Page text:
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Re-evaluating my relationship with copy editing

April 8, 2013

Dear Universe,

Today, I had an existential revelation. I think it’s been a long time coming, but I’ve tried to deny it to myself because the idea of it being true seemed like it would shake my very core. But it’s time to own up to the fact that I have changed in the past two years and things I loved in high school simply do not satisfy me now. This is something I never thought I would say and am unsure of saying now, but here it is:

I no longer love copy editing. It does not satisfy me anymore.

The definition of existential, according to the Merriam-Webster Dictionary, is: grounded in existence or the experience of existence. It pertains to the big questions involving the meaning of life. In high school, I was a copy editor on the school newspaper staff for two years, and I absolutely loved it. Nothing could compare to working through a story with my blue pen and fixing errors or syntax to prepare it for publication – nothing, that is, except for creating my own product. I would not trade those years as a copy editor for anything; they completely satisfied me, and through those experiences, I became the journalist I am today.

This semester at KU, I have copy edited for five hours every Sunday night, and I am enrolled in an editing class. I don’t blame these experiences for my existential revelation, but they have taught me something about myself. I used to think grammar and editing were grounded in my very existence; they helped sculpt the meaning of my life. But in recent weeks, I have realized that I no longer look at my copy editing shifts with utter joy. I no longer feel excitement about helping a writer craft his or her story to make it better or about writing that perfect headline. I don’t dislike these things, but I know I don’t have the same joy for it that I did two years ago. And that’s a shame.

I never wanted to be a copy editor forever. Even in high school when all I wanted to do was be a copy editor for the school newspaper, I knew I couldn’t sustain it as a career. It does not satisfy me. This weekend, I have been truly thinking about what direction I want to take in journalism, and I have been looking more and more into producing because that path would allow me to write, work with video, edit, tell stories, talk to people and have control over the product. I feel immense satisfaction when I write the perfect lede or edit video perfectly with the voiceover – satisfaction that sitting behind a computer with inCopy just doesn’t bring me anymore.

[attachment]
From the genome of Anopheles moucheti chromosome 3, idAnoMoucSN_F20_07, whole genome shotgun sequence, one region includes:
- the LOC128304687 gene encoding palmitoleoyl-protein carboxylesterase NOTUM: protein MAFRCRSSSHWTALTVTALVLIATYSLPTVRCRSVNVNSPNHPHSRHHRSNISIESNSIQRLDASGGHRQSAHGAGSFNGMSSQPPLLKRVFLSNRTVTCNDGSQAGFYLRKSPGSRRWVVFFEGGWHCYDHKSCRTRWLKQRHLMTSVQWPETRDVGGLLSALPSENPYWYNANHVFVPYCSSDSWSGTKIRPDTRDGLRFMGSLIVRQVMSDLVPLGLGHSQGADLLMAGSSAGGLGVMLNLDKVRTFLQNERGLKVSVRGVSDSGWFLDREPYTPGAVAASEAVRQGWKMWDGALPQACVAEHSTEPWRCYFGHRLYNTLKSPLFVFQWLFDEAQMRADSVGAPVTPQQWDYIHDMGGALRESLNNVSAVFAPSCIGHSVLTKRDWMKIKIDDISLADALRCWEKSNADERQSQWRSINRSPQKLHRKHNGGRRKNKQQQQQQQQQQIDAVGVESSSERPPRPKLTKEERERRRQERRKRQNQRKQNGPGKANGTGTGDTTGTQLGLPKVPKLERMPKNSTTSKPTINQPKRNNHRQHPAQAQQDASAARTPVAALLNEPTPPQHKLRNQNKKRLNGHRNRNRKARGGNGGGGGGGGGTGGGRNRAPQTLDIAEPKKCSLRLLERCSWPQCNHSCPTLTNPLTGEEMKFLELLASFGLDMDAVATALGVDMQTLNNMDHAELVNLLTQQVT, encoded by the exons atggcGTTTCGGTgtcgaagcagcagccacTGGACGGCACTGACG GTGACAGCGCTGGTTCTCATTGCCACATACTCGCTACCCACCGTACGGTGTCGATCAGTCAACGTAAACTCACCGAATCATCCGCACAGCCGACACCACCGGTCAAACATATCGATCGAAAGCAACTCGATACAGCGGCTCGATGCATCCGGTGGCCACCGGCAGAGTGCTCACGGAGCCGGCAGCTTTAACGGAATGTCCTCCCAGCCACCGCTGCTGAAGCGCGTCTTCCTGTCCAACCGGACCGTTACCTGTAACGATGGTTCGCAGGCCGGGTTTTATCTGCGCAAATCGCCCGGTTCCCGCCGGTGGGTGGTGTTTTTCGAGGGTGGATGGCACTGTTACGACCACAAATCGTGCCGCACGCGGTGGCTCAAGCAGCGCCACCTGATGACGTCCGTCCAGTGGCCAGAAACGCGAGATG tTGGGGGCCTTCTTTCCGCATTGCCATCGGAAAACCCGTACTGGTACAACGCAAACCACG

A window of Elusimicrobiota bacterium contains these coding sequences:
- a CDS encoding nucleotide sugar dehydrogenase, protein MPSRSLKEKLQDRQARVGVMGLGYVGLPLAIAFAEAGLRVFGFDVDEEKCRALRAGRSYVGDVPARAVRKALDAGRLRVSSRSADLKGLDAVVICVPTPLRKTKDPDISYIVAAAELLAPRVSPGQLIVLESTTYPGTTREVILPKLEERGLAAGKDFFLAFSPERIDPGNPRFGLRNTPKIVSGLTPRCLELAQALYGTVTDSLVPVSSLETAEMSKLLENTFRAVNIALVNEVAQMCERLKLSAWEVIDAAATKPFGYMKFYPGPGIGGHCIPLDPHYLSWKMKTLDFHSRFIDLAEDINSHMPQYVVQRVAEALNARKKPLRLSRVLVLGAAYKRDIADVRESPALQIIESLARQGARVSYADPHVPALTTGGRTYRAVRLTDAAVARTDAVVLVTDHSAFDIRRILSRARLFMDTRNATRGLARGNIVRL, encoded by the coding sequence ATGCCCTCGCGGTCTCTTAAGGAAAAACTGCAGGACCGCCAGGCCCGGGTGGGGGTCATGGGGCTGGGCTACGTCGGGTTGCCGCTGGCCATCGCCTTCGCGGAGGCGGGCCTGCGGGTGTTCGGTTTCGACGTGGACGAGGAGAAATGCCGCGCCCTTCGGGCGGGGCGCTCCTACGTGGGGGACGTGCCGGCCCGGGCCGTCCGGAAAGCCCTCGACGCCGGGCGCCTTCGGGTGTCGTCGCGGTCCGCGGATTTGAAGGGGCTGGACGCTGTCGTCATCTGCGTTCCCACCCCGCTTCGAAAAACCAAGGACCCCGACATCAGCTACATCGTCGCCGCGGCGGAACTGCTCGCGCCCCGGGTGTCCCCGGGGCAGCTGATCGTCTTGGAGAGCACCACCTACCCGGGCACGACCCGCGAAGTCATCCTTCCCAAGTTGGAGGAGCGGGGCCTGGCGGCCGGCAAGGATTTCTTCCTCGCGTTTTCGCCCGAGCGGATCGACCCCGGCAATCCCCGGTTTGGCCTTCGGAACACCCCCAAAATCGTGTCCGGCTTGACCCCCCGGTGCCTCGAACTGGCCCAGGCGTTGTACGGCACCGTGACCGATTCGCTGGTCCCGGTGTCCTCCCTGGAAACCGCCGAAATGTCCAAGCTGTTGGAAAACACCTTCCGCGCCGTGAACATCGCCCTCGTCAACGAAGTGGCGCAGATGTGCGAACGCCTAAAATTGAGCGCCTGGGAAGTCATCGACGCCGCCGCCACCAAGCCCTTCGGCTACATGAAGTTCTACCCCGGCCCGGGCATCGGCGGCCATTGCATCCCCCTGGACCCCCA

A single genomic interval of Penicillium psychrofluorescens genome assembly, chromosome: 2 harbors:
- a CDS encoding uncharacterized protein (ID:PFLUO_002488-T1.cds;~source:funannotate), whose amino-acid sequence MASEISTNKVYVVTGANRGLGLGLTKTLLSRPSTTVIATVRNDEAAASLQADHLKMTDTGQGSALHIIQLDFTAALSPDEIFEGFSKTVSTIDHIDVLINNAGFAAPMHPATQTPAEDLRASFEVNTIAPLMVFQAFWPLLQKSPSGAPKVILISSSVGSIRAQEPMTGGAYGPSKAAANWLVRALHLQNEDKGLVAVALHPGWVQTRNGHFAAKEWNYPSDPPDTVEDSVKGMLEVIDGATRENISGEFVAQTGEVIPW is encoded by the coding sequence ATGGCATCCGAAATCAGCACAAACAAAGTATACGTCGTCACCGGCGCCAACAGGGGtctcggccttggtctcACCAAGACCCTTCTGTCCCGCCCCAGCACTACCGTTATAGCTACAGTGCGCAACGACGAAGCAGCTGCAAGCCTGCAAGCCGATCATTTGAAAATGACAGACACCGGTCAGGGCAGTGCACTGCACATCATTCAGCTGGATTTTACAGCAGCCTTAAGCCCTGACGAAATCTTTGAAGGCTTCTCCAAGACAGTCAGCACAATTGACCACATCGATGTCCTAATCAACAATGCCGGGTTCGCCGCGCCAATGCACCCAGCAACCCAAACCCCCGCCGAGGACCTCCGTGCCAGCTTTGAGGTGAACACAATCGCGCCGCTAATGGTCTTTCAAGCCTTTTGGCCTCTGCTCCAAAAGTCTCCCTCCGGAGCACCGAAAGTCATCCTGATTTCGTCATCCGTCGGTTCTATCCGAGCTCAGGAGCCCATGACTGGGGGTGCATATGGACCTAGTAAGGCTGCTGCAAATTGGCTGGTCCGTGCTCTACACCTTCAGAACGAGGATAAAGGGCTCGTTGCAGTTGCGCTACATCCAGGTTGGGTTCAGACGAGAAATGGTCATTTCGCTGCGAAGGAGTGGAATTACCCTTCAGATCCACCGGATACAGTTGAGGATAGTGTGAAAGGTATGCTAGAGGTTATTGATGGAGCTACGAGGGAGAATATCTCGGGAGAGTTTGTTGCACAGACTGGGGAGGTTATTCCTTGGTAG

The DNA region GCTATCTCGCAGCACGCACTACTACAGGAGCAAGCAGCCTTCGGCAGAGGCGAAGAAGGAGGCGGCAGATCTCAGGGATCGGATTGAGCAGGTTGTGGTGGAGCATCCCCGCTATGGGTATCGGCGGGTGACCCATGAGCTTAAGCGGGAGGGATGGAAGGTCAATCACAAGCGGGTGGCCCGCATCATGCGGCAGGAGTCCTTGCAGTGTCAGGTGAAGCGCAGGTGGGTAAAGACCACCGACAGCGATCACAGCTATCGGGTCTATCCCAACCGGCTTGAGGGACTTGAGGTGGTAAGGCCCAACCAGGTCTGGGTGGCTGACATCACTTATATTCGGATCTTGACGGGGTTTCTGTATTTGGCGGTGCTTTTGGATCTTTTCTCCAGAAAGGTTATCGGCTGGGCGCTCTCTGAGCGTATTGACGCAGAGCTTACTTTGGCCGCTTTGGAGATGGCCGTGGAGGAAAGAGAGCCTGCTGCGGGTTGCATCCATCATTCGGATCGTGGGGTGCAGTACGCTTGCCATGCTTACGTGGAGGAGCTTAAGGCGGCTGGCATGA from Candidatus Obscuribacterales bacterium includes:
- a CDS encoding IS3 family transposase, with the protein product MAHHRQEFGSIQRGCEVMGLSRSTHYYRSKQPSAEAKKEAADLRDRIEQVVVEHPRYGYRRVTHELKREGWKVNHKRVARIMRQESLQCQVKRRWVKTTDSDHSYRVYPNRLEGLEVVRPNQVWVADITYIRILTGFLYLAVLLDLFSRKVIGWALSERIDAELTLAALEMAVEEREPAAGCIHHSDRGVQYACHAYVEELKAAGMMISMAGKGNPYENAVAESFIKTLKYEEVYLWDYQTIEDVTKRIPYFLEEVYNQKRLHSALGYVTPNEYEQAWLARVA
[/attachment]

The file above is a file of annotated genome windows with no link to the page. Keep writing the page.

I have fallen out of love with something that was once a vital part of my life, and that scares me. I know I’m due for plenty more existential revelations in my entire lifetime, but this in particular freaks me out because I know how much copy editing meant to me. I don’t want to fall out of love with the other things that have been such a significant part of my life. In high school, a friend on the newspaper staff once expressed her concern that studying journalism in college could cause her to fall out of love with it. And I brushed it off because I believe my love for writing, reporting, stories and the news transcends anything college could do to disturb that love. And I still believe that. I still believe journalism is my future because my heart tells me I am meant to share stories and help the world through journalism.

So, universe, I guess thank you for leading me to this revelation. I’m sad about copy editing; I mean, I still care about copy editing. I still think it matters, so I’m not letting it go. I just don’t love it anymore. We’re more like friends. Instead of picturing myself with a blue pen every day of my life (which I never actually did, as I said, but for the sake of this comparison), I picture myself helping run the operation, perhaps with a headset on, figuring out which stories to run and when, which issues to cover and how, which video to show and what words to say, which people to talk to and which places to go. I can see it. And, universe, maybe that’ll change, but for right now, I’m comfortable with that picture of my future. And I am OK with realizing that copy editing and I are just friends.


From → Sophomore

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